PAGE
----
Photo by WMATA.

Columbia Pike is one of the most heavily-traveled transit corridors in the area. A streetcar there is no longer a transportation option, but that only highlights the need for a solution for current and future congestion.

Reader Brandon Shaw wants to know why there are only standard buses on Columbia Pike as opposed to articulated buses, which are longer and can carry more passengers:

Why aren’t there articulated buses on Columbia Pike? My understanding is that replacing the current 40 foot buses with 60 foot buses would have a 50% increase in passenger capacity.

Ryan Arnold wrote a post in 2012, when Arlington first solicited comments on the option to replace the streetcar with articulated buses, that tackled the streetcar vs. articulated bus debate. He emphasized that articulated buses are appropriate in many areas but don’t accomplish the same goals as streetcars.

In Columbia Pike’s case, streetcars were favorable because Arlington’s main goal was to transform the corridor from a suburban commercial strip into a dense, mixed-use neighborhood.

But with that option off the table, is it possible that articulated buses are the next-best thing?

The Columbia Pike routes, also known as Pike Ride, are a combined Arlington Transit (ART) and Metrobus service on Columbia Pike that consists of three main Metrobus lines, two MetroExtra routes, and three individual ART routes. All of these buses are operated with standard buses (vehicles with a length of 35 to 42 feet).

Standard buses are enough if bus service is what Arlington is sticking to

Currently, there is no demand for articulated buses on this line. As Metro planned it years ago, standard buses are enough to provide the service and frequency desired.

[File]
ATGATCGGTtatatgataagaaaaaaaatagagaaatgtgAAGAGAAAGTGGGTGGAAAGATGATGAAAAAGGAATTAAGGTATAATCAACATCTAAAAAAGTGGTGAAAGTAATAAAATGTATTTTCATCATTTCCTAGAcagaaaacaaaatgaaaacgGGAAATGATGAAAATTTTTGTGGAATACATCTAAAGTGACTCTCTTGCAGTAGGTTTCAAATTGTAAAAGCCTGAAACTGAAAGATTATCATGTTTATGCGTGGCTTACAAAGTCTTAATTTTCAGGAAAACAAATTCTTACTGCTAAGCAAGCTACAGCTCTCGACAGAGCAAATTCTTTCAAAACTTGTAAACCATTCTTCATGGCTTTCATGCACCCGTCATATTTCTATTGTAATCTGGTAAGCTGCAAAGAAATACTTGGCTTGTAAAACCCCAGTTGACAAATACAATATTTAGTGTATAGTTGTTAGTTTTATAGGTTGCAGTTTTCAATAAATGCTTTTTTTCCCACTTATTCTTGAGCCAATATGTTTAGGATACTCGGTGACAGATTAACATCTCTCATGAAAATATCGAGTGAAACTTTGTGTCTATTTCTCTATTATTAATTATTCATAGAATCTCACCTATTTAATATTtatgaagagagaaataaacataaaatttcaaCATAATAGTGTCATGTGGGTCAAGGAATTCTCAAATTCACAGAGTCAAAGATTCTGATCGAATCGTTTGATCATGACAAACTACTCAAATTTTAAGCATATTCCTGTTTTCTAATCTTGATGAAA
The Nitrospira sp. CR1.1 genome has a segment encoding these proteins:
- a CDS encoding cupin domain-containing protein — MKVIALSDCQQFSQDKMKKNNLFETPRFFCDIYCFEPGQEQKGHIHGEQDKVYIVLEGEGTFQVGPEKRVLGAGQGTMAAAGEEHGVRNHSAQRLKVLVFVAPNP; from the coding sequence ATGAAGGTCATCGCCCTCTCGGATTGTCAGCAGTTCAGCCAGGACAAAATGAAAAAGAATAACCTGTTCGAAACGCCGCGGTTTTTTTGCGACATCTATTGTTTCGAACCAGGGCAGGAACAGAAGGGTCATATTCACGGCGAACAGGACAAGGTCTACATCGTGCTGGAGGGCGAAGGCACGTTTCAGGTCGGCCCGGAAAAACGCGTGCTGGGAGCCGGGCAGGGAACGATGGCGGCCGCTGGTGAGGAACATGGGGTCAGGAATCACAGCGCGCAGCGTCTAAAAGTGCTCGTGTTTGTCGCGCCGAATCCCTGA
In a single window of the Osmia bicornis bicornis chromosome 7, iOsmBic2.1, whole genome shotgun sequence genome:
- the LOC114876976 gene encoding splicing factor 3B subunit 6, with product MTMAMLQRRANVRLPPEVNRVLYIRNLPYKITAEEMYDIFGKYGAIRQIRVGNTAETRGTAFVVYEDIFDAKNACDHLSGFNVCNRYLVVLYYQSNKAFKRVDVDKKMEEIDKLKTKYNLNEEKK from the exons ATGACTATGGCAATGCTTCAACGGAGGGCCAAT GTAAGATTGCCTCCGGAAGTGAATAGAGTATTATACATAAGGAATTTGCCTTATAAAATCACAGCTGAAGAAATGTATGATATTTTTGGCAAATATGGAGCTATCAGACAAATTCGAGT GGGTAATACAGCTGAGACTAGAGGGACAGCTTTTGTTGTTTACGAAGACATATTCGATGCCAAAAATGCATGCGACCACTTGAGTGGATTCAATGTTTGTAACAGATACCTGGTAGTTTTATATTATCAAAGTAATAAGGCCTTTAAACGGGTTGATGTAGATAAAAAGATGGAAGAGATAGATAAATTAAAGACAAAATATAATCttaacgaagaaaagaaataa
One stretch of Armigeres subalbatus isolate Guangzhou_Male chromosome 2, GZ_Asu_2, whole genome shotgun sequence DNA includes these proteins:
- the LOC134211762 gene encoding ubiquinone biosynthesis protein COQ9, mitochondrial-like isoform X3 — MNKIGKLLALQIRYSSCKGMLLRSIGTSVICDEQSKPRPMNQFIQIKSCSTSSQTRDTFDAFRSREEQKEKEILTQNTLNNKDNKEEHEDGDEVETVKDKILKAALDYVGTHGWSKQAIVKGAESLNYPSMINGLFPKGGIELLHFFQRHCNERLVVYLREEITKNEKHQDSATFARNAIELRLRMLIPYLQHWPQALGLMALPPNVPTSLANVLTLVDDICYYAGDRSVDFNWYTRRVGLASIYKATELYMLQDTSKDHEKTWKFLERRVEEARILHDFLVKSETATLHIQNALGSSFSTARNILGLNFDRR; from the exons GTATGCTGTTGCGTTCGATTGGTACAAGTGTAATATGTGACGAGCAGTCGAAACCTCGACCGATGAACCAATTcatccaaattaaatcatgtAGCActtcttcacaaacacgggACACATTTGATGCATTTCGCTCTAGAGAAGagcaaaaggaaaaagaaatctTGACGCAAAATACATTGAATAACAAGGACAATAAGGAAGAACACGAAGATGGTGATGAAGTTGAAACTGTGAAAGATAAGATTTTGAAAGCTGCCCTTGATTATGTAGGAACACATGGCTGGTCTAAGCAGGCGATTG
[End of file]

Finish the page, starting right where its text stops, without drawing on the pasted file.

Chris Slatt mentions that Arlington Transit staff are moving forward with streetcar alternatives by conducting a study that’s part of Arlington’s revamp of their Transit Development Plan.

There’s not enough space to store articulated buses

Metrobus stores their articulated buses in three bus divisions (garages), and none of them are in Virginia. At one time, the Four Mile Run division, which runs the Columbia Pike Metrobus routes (16 Line), stored articulated buses. But the garage was renovated to store their current fleet of compressed natural gas (CNG) buses.

The 2010 Metrobus Fleet Management Plan showing Metrobus fleet at the end of June 2009. Only two articulated buses were assigned to the Four Mile Run division. Image from WMATA.

A new Metrobus garage is scheduled to open in 2016 in Fairfax County, replacing the Royal Street division in Alexandria. The new Cinder Bed Road division will store about 160 buses, but there are no plans to store articulated buses.

Articulated buses are more expensive

Canaan Merchant points to possible maintenance issues with using articulated buses on Columbia Pike saying, “the road at present would deteriorate faster due to the excess weight and wear and tear”.

Articulated buses currently in revenue service by Metrobus have a maximum life cycle of 12 years before they need to be replaced. Standard buses, on the other hand, have a maximum life cycle of 15 years. A number of standard buses that are about 7.5 years old have gone through a “mid-cycle refresh” or rehabilitation in order to keep them running their full life cycle. Only six articulated buses have been rehabbed and a number of them are planned to be replaced by a new order later in 2015.

A Metrobus articulated bus that is scheduled to be replaced in the near future.Image from Robbieraeful on Wikipedia Commons.

The long maintenance bays needed to service articulated buses could be restored or added to the Four Mile Run division in the future, however there are no plans or funding in place.

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Michael Lewis is a native of Montgomery County and currently lives in Olney. He has a BS in Community & Regional Planning from Temple University in Philadelphia. An avid rider of Metrobus and Metrorail, he was formerly a Professional Development Associate at the American Planning Association and an intern at the Housing Opportunities Commission of Montgomery County.